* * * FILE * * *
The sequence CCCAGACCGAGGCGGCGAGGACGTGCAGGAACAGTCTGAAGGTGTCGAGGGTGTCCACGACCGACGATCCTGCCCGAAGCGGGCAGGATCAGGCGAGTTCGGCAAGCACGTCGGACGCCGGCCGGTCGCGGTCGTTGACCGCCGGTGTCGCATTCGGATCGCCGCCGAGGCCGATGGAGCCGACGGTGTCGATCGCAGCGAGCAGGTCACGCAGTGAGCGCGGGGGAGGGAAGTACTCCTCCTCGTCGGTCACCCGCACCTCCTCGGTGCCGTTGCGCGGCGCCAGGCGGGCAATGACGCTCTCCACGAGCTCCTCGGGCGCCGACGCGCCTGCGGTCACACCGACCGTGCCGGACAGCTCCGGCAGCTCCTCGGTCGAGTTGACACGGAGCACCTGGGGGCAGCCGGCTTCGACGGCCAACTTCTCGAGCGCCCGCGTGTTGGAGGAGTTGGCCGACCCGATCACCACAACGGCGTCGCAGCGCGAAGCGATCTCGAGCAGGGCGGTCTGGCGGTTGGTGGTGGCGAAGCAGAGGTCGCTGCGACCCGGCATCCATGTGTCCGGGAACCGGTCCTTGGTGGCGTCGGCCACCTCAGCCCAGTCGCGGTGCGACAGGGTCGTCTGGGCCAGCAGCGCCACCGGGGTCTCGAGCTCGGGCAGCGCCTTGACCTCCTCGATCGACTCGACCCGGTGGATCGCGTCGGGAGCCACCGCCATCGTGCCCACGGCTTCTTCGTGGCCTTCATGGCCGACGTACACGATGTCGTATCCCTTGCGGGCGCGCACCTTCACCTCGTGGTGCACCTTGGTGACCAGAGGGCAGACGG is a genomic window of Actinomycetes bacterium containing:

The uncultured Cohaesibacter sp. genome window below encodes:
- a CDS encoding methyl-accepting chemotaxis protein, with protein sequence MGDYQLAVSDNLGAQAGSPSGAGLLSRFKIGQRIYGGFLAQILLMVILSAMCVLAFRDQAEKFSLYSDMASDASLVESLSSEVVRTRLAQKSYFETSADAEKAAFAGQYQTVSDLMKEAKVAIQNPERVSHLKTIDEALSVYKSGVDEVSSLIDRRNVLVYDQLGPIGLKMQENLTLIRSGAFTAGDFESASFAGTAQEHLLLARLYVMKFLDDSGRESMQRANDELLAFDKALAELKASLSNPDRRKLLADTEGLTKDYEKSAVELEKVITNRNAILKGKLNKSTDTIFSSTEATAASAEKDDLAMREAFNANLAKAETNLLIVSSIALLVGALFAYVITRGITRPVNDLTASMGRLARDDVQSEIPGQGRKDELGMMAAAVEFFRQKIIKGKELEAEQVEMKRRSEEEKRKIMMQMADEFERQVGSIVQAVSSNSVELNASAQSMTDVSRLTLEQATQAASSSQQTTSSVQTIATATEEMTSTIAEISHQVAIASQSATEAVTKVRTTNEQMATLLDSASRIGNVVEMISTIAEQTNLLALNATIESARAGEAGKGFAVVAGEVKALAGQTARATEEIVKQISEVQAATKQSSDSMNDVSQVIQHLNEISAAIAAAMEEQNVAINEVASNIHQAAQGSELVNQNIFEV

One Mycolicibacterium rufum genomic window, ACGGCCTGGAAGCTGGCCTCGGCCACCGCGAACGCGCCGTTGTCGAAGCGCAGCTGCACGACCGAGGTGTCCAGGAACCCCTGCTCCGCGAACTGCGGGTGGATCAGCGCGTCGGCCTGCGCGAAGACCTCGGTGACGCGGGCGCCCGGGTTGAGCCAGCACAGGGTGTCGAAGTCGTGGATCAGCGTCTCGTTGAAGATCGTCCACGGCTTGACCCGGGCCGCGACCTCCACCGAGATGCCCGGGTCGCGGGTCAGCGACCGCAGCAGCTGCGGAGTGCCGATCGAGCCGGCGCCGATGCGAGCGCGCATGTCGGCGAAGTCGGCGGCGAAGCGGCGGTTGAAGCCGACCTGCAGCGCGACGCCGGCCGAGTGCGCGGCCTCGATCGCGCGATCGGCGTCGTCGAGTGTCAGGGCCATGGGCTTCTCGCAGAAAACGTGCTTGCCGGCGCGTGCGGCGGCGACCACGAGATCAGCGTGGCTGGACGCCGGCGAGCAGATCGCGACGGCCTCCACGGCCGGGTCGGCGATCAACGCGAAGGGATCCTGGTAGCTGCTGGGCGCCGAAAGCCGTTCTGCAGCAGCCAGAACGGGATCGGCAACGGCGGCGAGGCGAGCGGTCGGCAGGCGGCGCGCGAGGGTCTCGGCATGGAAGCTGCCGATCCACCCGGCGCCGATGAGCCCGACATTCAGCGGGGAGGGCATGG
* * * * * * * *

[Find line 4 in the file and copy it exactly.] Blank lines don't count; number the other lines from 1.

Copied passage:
One Mycolicibacterium rufum genomic window, ACGGCCTGGAAGCTGGCCTCGGCCACCGCGAACGCGCCGTTGTCGAAGCGCAGCTGCACGACCGAGGTGTCCAGGAACCCCTGCTCCGCGAACTGCGGGTGGATCAGCGCGTCGGCCTGCGCGAAGACCTCGGTGACGCGGGCGCCCGGGTTGAGCCAGCACAGGGTGTCGAAGTCGTGGATCAGCGTCTCGTTGAAGATCGTCCACGGCTTGACCCGGGCCGCGACCTCCACCGAGATGCCCGGGTCGCGGGTCAGCGACCGCAGCAGCTGCGGAGTGCCGATCGAGCCGGCGCCGATGCGAGCGCGCATGTCGGCGAAGTCGGCGGCGAAGCGGCGGTTGAAGCCGACCTGCAGCGCGACGCCGGCCGAGTGCGCGGCCTCGATCGCGCGATCGGCGTCGTCGAGTGTCAGGGCCATGGGCTTCTCGCAGAAAACGTGCTTGCCGGCGCGTGCGGCGGCGACCACGAGATCAGCGTGGCTGGACGCCGGCGAGCAGATCGCGACGGCCTCCACGGCCGGGTCGGCGATCAACGCGAAGGGATCCTGGTAGCTGCTGGGCGCCGAAAGCCGTTCTGCAGCAGCCAGAACGGGATCGGCAACGGCGGCGAGGCGAGCGGTCGGCAGGCGGCGCGCGAGGGTCTCGGCATGGAAGCTGCCGATCCACCCGGCGCCGATGAGCCCGACATTCAGCGGGGAGGGCATGG